Americans have given up commemorating George Washington’s February 22 birthday in exchange for a 3-day weekend. One of the downsides is that we are now more likely to overlook the wisdom he has to offer us. That is particularly unfortunate following an intensely uncivil and partisan election, whose subsequent “unity” has continued to be uncivil and partisan.
America’s “indispensable man,” as historian Forrest MacDonald termed him, offered us insights into civility and what we should abandon partisanship to unite around.
As to civility, our beltway elbow-throwers could benefit from reading Washington’s “Rules of Civility and Decent Behavior in Company and Conversation.” Written before Washington was 16, it summarized important facets necessary for him to behave “according to the custom of the better bred.”
Consider some of the advice George Washington gave himself:
Every action…ought to be with some sign of respect to those that are present.
Speak not when you should hold your peace.
Show not yourself glad at the misfortune of another.
Always submit your judgment to others with modesty.
In reproving, show no sign of choler but do it with all sweetness and mildness.
Take all admonitions thankfully.
Mock not nor jest at anything of importance.
Wherein you reprove another be unblameable yourself.
Neither curse nor revile.
Let your conversation be without malice or envy.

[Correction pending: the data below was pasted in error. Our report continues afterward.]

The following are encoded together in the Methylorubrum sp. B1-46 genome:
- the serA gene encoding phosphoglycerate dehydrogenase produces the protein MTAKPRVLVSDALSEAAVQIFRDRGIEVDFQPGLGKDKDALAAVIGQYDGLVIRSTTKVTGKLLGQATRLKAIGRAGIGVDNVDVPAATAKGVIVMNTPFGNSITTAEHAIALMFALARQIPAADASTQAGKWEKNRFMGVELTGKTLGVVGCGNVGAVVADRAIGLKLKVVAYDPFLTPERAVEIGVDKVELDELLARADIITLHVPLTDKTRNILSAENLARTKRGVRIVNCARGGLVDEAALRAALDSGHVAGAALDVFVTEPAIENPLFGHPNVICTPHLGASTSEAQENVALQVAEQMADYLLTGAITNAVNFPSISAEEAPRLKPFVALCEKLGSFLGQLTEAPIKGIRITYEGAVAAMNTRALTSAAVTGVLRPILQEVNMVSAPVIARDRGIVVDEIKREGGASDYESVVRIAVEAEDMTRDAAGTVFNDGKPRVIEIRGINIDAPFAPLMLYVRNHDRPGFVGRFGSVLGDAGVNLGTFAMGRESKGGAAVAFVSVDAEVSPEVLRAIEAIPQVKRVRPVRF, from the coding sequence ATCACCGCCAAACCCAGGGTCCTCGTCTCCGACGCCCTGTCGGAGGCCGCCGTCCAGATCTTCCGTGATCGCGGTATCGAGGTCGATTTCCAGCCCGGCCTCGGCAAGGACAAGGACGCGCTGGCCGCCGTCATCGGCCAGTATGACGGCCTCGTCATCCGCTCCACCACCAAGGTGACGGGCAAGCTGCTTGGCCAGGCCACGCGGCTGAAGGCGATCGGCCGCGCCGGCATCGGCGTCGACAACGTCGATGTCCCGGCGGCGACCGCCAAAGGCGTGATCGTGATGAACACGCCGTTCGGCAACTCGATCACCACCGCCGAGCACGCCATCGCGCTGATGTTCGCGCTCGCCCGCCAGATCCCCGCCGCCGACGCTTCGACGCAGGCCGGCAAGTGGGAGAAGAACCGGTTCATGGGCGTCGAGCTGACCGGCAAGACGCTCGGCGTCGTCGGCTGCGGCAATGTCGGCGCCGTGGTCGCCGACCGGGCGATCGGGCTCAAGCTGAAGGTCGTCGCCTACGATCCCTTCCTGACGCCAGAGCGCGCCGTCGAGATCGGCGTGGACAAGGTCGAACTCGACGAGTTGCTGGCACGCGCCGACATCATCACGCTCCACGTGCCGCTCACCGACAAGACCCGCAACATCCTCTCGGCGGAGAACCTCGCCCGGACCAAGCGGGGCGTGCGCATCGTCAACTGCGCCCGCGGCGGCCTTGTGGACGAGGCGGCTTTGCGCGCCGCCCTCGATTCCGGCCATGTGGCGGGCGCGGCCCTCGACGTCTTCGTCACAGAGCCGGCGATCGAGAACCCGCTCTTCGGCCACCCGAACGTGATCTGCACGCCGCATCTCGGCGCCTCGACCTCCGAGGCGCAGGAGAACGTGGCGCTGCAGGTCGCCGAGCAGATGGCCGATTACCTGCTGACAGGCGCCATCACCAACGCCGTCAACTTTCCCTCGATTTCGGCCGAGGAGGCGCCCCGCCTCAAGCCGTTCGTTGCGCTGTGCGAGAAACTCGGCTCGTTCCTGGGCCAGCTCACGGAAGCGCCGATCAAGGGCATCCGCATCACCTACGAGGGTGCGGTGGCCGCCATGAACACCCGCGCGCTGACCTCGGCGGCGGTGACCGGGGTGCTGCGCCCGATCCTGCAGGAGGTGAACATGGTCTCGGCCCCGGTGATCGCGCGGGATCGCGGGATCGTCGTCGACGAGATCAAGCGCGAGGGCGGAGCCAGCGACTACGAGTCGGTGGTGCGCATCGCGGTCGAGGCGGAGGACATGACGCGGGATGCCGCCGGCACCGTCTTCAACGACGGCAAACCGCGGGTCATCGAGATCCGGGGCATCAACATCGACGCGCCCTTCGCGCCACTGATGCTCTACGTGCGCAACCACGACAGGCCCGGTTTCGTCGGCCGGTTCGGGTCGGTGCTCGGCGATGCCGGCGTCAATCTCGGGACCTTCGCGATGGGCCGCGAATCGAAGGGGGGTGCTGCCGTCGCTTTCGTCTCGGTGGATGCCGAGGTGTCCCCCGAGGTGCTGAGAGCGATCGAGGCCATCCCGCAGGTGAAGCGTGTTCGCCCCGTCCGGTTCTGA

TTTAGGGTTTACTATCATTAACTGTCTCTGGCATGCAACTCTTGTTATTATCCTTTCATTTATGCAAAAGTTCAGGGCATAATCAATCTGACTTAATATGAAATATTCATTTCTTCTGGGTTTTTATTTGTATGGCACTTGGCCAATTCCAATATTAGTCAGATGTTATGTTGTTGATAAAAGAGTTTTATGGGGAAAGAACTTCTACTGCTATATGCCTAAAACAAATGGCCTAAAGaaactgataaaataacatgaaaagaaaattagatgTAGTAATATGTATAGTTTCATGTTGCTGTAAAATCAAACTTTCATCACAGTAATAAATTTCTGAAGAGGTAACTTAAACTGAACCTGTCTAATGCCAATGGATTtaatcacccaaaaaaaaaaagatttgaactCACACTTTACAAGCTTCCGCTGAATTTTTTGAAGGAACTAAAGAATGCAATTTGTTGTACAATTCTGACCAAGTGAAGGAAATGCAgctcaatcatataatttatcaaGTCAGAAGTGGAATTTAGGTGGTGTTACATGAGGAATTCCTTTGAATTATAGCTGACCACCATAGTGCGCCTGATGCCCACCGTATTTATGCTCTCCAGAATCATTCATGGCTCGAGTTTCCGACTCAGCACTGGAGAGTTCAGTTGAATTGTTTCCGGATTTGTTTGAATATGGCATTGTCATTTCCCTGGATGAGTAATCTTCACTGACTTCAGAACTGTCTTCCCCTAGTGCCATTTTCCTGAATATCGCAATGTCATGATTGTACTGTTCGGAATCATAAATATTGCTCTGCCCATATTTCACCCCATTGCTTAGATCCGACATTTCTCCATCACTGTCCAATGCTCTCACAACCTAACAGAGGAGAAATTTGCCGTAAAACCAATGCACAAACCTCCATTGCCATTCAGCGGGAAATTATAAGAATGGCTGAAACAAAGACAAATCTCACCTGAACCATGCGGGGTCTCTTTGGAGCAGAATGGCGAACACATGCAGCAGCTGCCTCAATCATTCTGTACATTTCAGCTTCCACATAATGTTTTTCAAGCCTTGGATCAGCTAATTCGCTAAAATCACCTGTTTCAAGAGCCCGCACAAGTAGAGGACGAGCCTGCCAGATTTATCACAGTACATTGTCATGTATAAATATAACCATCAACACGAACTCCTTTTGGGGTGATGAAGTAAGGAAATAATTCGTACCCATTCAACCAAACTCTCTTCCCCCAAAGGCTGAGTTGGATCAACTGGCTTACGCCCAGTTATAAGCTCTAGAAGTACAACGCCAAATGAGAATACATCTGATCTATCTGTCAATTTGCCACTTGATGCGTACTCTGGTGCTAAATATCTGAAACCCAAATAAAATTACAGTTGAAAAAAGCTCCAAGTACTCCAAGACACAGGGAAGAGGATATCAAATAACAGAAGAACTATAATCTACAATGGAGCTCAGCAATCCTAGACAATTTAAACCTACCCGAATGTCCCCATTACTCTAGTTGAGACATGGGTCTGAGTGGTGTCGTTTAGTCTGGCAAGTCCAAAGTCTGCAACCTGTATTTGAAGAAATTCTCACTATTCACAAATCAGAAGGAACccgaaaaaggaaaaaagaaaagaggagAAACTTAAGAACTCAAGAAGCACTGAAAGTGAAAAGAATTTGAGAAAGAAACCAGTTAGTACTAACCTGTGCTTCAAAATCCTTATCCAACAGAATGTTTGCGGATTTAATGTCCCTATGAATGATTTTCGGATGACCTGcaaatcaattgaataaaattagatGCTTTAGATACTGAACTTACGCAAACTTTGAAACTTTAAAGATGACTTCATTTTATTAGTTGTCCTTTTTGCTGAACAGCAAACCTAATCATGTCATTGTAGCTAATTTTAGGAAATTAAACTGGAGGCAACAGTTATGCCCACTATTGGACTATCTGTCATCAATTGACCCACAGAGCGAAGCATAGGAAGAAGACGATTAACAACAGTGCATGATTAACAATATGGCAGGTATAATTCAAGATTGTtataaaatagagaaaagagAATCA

In all causes of passion admit reason to govern.
Speak not injurious words, neither in jest nor earnest.
Detract not from others.
Be not obstinate in your own opinion.
Reprehend not the imperfections of others.
Think before you speak.
Undertake not what you cannot perform.
In disputes, be not so desirous to overcome as not to give liberty to each one to deliver his opinion and submit to the judgment of the major part.
Contradict not at every turn what others say.
Speak not evil of the absent, for it is unjust.
George Washington’s commitment to decorum has been thoroughly trampled in America’s ongoing political uncivil war. We could benefit greatly from deflating the incivility that besets us, in his honor.
However, even more important would be once again looking to the principles Washington articulated for governing:
The cause of America [is] liberty.
Express your utmost horror and detestation of the Man who wishes, under any specious pretenses, to overturn the liberties of our Country.
Liberty will find itself…where the Government…[will] maintain all in the secure and tranquil enjoyment of the rights of person and property.
Under [government’s] protection; everyone will reap the fruit of his labors; everyone will enjoy his own acquisitions without molestation and without danger.
[Government] has no more right to put their hands into my pockets, without my consent, than I have to put my hands into yours.
Government is not reason. It is…a dangerous servant and a terrible master. Never for a moment should it be left to irresponsible action.
George Washington’s character was important to our founding, but even more so, his actions were essential to our revolution’s success and the creation of America as “this land of equal liberty.” He recognized that “preservation of the sacred fire of liberty and the destiny of the republican model of government are justly considered, perhaps, as deeply, as finally staked on the experiment entrusted to the hands of the American People,” and provided core principles that provide a useful model in that direction.
But we have turned to honoring those principles more in the breach than the observance. We could greatly benefit from reviving those principles, which made him “First in war, first in peace, and first in the hearts of his countrymen.”
Gary M. Galles is a professor of economics at Pepperdine University.